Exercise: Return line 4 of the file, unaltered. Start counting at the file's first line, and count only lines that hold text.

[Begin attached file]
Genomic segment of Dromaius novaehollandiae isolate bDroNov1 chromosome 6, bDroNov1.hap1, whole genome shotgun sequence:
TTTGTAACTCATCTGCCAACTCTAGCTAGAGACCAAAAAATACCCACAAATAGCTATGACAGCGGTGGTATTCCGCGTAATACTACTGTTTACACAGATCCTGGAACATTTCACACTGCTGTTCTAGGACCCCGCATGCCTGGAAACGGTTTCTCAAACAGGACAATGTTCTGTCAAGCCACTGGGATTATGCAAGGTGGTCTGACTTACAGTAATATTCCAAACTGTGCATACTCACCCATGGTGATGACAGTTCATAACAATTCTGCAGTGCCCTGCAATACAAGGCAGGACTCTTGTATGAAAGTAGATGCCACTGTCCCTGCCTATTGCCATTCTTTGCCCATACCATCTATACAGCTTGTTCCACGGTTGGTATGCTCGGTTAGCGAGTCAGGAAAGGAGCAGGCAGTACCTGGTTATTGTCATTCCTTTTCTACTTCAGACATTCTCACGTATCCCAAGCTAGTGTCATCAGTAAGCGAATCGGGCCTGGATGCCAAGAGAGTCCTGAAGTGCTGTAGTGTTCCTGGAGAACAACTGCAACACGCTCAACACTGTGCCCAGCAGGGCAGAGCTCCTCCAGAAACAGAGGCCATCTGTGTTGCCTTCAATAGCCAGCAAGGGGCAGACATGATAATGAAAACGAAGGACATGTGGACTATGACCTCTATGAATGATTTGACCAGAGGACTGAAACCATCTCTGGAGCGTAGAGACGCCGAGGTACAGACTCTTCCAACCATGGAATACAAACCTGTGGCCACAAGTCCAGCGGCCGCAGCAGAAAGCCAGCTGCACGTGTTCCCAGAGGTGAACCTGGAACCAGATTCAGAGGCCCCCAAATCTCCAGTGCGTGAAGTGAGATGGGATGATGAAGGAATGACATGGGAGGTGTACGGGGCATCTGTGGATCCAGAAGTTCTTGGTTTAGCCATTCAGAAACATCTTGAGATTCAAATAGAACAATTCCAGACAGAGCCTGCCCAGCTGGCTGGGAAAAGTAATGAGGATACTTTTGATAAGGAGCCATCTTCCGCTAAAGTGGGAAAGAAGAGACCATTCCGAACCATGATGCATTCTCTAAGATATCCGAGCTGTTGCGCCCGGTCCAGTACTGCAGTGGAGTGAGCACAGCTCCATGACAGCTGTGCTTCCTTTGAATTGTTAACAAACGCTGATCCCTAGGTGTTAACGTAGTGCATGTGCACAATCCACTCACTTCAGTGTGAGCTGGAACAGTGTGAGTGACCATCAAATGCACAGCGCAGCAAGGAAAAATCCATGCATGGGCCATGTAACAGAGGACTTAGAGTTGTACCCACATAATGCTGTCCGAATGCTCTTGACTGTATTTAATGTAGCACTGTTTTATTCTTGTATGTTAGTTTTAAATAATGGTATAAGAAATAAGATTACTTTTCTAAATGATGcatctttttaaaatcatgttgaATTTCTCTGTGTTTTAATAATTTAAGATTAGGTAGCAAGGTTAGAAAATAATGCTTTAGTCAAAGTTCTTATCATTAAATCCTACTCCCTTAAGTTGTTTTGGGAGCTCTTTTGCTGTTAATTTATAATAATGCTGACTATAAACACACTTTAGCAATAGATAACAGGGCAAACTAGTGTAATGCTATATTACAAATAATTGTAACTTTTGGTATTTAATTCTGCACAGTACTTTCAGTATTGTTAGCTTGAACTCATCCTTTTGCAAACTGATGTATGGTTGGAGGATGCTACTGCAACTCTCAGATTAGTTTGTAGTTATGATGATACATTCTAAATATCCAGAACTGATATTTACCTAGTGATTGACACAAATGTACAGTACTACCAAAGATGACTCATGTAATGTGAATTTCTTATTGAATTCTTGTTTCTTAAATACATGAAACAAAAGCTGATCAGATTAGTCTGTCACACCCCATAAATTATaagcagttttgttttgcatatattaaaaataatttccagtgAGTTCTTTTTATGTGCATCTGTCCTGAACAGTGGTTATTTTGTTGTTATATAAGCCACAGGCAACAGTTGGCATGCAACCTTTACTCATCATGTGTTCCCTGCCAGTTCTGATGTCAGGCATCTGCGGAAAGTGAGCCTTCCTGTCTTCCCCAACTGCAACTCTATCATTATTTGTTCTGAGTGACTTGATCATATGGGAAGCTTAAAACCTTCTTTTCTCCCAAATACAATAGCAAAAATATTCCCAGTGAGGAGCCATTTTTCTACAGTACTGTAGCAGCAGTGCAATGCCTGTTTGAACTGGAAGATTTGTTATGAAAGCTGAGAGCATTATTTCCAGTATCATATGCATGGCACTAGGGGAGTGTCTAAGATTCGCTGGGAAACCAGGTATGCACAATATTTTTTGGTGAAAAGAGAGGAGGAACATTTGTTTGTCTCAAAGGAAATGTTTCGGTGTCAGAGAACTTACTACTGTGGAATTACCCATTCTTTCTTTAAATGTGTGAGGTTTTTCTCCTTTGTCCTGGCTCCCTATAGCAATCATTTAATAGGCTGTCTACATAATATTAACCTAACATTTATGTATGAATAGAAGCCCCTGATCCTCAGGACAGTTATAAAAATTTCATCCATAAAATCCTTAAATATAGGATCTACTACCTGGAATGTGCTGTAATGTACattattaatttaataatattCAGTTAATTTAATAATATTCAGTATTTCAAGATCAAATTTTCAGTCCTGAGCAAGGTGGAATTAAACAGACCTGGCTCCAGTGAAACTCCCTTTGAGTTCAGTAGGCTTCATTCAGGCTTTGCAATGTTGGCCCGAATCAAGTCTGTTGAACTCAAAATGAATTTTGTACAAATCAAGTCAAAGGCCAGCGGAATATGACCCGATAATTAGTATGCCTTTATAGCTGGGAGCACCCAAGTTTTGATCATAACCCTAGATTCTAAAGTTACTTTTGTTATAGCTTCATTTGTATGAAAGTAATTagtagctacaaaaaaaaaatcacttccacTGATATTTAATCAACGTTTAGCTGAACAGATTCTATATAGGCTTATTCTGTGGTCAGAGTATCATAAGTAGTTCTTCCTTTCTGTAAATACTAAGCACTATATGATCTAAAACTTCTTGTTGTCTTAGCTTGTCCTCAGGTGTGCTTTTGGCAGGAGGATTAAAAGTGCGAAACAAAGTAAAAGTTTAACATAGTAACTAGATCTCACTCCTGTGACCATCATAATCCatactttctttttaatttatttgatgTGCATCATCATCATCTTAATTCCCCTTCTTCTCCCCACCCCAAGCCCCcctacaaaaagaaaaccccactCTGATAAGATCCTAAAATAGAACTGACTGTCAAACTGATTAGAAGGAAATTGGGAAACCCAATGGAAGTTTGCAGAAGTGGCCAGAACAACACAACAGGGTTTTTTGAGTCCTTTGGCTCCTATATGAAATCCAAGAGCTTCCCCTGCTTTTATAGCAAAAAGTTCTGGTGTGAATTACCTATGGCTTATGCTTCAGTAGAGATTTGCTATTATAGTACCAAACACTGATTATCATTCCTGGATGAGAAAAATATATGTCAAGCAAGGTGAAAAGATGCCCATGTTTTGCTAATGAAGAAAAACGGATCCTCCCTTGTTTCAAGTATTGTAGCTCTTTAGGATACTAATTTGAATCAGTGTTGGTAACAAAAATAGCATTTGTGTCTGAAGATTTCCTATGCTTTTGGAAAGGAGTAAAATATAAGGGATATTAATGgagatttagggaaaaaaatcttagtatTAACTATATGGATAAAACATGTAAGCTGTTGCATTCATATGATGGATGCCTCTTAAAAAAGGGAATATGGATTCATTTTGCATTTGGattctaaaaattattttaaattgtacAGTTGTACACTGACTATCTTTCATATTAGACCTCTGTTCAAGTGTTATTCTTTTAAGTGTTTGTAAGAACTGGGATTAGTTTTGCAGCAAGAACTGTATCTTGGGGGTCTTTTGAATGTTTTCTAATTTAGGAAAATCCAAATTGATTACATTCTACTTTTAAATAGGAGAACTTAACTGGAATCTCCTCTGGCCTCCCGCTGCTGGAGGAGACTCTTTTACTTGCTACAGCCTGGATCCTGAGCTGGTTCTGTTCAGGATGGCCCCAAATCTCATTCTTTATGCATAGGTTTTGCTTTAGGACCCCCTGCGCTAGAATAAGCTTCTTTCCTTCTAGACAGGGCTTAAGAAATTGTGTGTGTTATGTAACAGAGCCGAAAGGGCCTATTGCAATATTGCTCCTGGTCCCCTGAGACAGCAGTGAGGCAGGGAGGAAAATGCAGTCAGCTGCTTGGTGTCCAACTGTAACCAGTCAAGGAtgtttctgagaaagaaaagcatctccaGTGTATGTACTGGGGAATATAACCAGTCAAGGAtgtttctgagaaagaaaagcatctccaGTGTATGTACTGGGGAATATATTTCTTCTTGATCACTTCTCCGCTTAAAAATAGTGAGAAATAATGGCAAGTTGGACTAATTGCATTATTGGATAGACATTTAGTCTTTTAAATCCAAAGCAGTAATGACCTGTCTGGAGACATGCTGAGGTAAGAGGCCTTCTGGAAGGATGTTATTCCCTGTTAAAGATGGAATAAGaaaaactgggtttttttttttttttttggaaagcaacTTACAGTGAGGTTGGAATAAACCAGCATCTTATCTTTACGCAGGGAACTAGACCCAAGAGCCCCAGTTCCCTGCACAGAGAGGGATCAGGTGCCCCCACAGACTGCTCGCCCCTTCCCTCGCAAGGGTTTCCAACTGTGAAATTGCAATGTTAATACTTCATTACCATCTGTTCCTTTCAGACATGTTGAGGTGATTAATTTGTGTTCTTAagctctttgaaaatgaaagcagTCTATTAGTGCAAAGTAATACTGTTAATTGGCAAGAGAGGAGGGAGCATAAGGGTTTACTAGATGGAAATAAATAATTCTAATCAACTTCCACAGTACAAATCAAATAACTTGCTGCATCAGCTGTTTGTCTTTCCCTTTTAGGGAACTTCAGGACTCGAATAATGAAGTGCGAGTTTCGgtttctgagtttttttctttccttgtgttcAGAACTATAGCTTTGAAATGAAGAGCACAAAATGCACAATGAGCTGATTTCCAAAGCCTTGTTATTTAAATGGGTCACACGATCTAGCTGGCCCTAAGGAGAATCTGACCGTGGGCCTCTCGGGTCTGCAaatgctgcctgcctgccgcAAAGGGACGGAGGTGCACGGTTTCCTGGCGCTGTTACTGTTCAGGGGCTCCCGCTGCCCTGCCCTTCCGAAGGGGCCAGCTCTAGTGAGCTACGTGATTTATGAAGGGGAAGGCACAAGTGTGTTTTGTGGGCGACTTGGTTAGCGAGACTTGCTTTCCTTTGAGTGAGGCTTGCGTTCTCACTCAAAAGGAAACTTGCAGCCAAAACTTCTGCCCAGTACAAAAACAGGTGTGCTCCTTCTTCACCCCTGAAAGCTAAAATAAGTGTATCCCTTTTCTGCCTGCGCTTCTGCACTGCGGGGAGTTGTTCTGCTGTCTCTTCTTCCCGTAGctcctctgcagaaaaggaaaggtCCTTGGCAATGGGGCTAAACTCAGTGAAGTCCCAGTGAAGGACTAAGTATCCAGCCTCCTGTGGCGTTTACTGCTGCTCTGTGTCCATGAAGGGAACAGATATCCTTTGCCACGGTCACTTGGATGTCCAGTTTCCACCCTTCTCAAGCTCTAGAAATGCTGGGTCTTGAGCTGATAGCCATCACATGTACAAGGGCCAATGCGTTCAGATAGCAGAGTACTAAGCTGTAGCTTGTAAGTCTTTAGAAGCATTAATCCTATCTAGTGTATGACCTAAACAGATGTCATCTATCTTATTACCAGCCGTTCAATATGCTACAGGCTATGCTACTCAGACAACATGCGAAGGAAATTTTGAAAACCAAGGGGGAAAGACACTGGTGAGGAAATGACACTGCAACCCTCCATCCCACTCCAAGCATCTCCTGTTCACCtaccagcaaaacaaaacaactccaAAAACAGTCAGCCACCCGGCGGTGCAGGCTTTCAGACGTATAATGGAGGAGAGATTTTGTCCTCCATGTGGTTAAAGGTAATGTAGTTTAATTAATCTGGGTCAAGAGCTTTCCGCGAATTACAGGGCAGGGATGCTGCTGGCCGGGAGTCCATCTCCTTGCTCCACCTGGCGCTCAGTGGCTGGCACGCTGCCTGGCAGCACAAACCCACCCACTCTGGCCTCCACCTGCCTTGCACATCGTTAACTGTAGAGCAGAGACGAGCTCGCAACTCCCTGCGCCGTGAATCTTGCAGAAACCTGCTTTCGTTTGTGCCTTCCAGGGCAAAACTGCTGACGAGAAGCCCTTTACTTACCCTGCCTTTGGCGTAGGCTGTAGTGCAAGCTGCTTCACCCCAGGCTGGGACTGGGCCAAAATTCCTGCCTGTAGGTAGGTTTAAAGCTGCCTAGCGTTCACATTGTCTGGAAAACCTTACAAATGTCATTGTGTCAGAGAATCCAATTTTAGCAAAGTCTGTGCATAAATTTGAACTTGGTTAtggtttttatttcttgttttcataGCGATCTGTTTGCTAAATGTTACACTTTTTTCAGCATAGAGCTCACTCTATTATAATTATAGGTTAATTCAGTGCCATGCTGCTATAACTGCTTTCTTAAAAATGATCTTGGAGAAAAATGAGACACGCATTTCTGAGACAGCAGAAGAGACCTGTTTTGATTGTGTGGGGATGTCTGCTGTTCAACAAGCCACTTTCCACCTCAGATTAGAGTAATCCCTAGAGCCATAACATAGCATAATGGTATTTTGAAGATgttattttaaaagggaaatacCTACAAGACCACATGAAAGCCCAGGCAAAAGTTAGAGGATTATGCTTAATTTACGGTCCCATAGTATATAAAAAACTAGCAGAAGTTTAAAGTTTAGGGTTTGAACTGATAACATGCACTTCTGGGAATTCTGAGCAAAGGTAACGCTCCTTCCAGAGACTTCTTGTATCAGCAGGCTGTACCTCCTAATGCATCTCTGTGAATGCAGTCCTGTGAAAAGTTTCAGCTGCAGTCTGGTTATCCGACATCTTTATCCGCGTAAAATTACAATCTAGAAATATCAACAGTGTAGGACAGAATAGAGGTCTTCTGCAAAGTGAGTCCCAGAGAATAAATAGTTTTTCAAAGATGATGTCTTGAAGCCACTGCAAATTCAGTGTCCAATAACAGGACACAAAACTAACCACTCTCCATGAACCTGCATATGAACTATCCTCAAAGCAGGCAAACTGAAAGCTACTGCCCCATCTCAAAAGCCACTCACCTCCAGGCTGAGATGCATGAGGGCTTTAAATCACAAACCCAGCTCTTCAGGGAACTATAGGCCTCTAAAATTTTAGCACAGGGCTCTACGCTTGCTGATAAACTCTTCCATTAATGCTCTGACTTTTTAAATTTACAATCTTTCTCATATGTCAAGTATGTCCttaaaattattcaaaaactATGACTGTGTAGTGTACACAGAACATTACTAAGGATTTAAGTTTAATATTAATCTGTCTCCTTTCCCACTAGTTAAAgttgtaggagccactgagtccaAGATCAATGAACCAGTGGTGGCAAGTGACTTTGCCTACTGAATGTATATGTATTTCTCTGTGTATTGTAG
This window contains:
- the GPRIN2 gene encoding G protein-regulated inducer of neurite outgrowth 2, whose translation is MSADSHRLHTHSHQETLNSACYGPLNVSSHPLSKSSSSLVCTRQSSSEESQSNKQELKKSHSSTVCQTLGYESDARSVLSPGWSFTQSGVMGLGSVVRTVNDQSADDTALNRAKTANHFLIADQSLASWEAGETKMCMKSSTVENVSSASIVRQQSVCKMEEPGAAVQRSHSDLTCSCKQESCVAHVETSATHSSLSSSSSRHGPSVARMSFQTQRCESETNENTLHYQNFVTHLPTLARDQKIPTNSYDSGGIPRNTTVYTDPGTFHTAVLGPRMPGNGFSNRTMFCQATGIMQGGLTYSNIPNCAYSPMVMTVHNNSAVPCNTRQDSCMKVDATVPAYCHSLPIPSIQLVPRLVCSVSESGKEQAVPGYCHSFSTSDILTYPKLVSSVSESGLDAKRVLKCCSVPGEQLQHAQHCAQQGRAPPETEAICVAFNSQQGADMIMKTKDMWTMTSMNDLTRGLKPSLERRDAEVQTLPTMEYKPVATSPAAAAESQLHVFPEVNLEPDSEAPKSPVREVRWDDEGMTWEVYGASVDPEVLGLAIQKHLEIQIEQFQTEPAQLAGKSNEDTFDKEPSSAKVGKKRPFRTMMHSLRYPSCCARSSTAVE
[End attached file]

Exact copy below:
- the GPRIN2 gene encoding G protein-regulated inducer of neurite outgrowth 2, whose translation is MSADSHRLHTHSHQETLNSACYGPLNVSSHPLSKSSSSLVCTRQSSSEESQSNKQELKKSHSSTVCQTLGYESDARSVLSPGWSFTQSGVMGLGSVVRTVNDQSADDTALNRAKTANHFLIADQSLASWEAGETKMCMKSSTVENVSSASIVRQQSVCKMEEPGAAVQRSHSDLTCSCKQESCVAHVETSATHSSLSSSSSRHGPSVARMSFQTQRCESETNENTLHYQNFVTHLPTLARDQKIPTNSYDSGGIPRNTTVYTDPGTFHTAVLGPRMPGNGFSNRTMFCQATGIMQGGLTYSNIPNCAYSPMVMTVHNNSAVPCNTRQDSCMKVDATVPAYCHSLPIPSIQLVPRLVCSVSESGKEQAVPGYCHSFSTSDILTYPKLVSSVSESGLDAKRVLKCCSVPGEQLQHAQHCAQQGRAPPETEAICVAFNSQQGADMIMKTKDMWTMTSMNDLTRGLKPSLERRDAEVQTLPTMEYKPVATSPAAAAESQLHVFPEVNLEPDSEAPKSPVREVRWDDEGMTWEVYGASVDPEVLGLAIQKHLEIQIEQFQTEPAQLAGKSNEDTFDKEPSSAKVGKKRPFRTMMHSLRYPSCCARSSTAVE